Wednesday was one of those days… or maybe it was Tuesday… the last day/s have been a blur. My email was hacked, and I was deluged with Facebook messages, Yahoo alarms, and our phone rang off the hook. Everyone wanted to know if we were really out of town, and had I asked them to immediately wire 300 dollars so I could buy my nephew a PlayStation for his birthday?
No! I had not asked for an emergency loan. A good number of friends wrote to say that aside from the request itself, the writer’s voice did not sound like mine. (The request came from Nigeria.) That was flattering: it is always nice to have readers recognize your voice.
I do love my computer, but some days, I just want to disconnect my life from all technology and relive my childhood when two tin cans and a string were the height of long-distance communication. In contrast to experiencing extreme frustration and hours spent reassuring/thanking friends for sounding the alarm, I fantasize about pulling two tin cans out of recycling and looking for some string.
The lines, “The world is too much with us,” comes to mind. Not remembering the writer or the context, I forgave my computer and Googled the answer. William Wordsworth (1770-1850) was lamenting the First Industrial Revolution and folks absorption with materialism. Wordsworth continued, “late and soon. Getting and spending, We waste our powers; Little we see in Nature that is ours; We have given our hearts away, a sordid boon!” How current!
I’m always delighted by serendipitous moments. Walking out of the West Custer County Library yesterday, I passed the discard shelf of free (donations welcome) books, and the one title that grabbed my attention was Lisel Mueller‘s book, ALIVE TOGETHER which won the Pulitzer Prize in 1997. I have the book at home, but seeing the title took me to social distancing dictated by coronavirus and is currently in danger of fraying at the edges. First Georgia, and then… and then… and then someone will write a book titled DEAD TOGETHER.
The first few lines of Mueller’s “Alive Together” poem read: Speaking of marvels, I am alive / together with you, when I might have been / alive with anyone under the sun, / when I might have been Abelard’s woman / or the whore of a Renaissance pope / or a peasant wife without enough food / and not enough love, with my children / dead of the plague.”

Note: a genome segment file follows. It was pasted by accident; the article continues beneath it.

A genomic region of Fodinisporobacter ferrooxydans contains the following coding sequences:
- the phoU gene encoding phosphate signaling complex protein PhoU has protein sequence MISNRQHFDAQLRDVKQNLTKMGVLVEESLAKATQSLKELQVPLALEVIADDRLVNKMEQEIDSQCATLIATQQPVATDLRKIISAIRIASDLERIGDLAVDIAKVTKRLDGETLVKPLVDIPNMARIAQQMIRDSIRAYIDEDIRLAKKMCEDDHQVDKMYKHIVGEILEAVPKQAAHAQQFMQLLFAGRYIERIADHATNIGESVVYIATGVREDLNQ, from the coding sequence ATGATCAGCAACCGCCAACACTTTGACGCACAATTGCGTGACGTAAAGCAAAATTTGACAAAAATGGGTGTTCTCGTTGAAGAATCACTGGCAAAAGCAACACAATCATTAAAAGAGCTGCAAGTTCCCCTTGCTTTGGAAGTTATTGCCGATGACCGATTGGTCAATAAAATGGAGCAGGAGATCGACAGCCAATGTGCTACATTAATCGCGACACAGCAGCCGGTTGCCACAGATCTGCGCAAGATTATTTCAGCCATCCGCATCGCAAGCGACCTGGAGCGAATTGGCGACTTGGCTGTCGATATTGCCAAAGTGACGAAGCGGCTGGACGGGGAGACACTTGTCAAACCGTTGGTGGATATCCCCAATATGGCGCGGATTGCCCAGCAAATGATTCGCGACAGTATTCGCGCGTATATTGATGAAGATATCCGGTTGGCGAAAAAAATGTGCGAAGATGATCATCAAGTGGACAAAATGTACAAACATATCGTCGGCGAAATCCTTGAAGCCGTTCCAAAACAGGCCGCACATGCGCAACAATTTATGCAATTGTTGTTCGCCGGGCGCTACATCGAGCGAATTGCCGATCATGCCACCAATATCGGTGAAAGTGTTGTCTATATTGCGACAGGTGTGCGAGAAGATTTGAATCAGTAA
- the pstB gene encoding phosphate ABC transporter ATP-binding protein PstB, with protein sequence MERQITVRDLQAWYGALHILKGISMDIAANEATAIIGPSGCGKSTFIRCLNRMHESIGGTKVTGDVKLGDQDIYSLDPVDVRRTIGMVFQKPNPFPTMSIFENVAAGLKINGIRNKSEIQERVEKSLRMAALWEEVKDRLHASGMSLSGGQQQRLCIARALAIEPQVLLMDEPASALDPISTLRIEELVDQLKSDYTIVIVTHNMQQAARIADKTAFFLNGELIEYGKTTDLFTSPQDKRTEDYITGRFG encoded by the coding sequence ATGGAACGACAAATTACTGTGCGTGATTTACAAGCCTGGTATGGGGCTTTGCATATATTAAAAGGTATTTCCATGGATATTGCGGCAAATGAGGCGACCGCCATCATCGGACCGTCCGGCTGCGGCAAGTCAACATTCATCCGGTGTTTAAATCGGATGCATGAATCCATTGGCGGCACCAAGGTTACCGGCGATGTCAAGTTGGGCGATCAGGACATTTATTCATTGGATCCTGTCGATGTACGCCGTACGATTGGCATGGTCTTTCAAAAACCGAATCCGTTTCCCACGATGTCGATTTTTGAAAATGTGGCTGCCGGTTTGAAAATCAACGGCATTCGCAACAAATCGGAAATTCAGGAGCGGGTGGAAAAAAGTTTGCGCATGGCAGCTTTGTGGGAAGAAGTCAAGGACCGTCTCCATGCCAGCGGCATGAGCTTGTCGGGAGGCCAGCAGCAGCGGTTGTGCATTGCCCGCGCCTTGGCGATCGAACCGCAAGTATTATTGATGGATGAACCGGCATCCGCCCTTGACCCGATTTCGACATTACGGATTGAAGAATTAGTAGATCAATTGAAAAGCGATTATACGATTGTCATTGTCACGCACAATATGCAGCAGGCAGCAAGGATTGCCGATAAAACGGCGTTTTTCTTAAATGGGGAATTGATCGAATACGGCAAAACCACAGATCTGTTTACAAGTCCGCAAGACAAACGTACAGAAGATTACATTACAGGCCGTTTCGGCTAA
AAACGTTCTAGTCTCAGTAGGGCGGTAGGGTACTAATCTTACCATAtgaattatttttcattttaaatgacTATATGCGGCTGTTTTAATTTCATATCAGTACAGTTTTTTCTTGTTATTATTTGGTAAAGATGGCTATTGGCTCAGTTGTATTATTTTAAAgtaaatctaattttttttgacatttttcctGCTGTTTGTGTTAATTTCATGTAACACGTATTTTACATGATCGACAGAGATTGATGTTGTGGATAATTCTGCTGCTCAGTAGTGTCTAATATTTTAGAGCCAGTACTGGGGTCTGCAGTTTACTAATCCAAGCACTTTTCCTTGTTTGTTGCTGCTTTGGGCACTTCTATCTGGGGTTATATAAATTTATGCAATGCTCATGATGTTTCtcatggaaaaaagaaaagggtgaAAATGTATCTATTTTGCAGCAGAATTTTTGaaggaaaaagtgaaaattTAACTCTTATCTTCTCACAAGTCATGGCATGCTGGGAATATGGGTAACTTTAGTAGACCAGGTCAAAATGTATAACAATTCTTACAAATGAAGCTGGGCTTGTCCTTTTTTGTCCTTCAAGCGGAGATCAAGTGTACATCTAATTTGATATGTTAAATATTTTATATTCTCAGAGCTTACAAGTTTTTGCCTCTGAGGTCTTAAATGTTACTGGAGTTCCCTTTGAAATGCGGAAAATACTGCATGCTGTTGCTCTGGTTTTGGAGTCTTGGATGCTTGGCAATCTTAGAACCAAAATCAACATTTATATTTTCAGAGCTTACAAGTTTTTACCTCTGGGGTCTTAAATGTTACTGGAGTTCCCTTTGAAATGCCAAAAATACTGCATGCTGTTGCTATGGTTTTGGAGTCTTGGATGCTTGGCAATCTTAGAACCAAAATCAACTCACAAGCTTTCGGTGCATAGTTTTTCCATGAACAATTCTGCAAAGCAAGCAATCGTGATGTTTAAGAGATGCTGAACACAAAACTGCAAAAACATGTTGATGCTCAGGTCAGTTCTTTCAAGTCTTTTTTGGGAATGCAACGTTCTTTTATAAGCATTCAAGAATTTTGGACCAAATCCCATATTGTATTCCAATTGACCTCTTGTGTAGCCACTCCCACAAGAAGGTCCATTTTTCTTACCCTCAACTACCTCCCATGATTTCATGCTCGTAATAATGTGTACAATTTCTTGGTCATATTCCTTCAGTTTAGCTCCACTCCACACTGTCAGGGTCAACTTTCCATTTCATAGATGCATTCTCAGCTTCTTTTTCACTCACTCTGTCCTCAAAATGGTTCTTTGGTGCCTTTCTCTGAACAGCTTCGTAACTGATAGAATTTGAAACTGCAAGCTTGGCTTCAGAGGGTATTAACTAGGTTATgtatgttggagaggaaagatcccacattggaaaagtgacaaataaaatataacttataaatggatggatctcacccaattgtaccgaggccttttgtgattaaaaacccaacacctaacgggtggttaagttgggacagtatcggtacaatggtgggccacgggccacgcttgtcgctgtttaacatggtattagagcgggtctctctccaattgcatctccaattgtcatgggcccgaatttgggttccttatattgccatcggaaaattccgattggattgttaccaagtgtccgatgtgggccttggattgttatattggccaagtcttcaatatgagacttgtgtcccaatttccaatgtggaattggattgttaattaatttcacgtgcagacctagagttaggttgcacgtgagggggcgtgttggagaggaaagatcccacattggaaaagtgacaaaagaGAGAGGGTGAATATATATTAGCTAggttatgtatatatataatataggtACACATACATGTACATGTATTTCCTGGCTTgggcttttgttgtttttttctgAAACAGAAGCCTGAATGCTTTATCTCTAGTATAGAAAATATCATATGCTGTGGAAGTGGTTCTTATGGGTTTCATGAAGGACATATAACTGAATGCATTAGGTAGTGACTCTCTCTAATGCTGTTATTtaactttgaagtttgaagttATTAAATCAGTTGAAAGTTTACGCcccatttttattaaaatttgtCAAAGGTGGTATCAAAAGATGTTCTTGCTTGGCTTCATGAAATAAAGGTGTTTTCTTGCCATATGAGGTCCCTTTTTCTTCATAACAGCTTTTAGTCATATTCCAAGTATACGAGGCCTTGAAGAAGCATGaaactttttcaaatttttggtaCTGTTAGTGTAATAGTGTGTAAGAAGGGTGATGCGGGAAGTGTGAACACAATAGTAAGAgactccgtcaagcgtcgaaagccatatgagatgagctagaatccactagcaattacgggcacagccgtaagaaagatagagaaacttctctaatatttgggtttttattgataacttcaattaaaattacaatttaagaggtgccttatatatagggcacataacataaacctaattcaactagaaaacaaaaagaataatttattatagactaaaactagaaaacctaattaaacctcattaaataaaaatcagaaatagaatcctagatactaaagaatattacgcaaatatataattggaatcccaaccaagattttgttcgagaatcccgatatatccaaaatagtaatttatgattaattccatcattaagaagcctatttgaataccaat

Thinking of our sequester (not such a big deal if you live in a village of 600), I found myself wanting to look at paintings of Edward Hopper. I wished to find a picture of a painting that reflected our at-home isolation. I chose to copy “Cape Cod Morning,” but I also discovered an April 27th Washington Post article by Menachem Wecker. The title of Wecker’s piece is “Those who say Edward Hopper is the artist of social distancing may be wrong.” In brief, Wecker writes that Hopper’s focus changed according to the medium in which he painted. His isolation paintings were mostly oils, but his watercolors, drawings and etchings are more varied. It is a good read. If you are an artist or a Hopper fan, check out the article.
The word ‘Soon’ on the Jones Theater marquee makes me smile. ‘Soon’: so much leaway! Maybe this week; maybe next month; maybe in September. When my eldest daughter was trying to toilet train my grandson, he was resistant. Exasperated, Dana would ask, “When are you going to use the potty?” And a master of comic timing, Gus would hesitate and then wink. (Well, he didn’t really wink, but you could most certainly imagine his winking.) And after a pregnant pause, he would smile and say, “Soon.” Too sweet.
Be well. Be safe.
Be thankful that we don’t live on Georgia where social distancing is a thing of the past.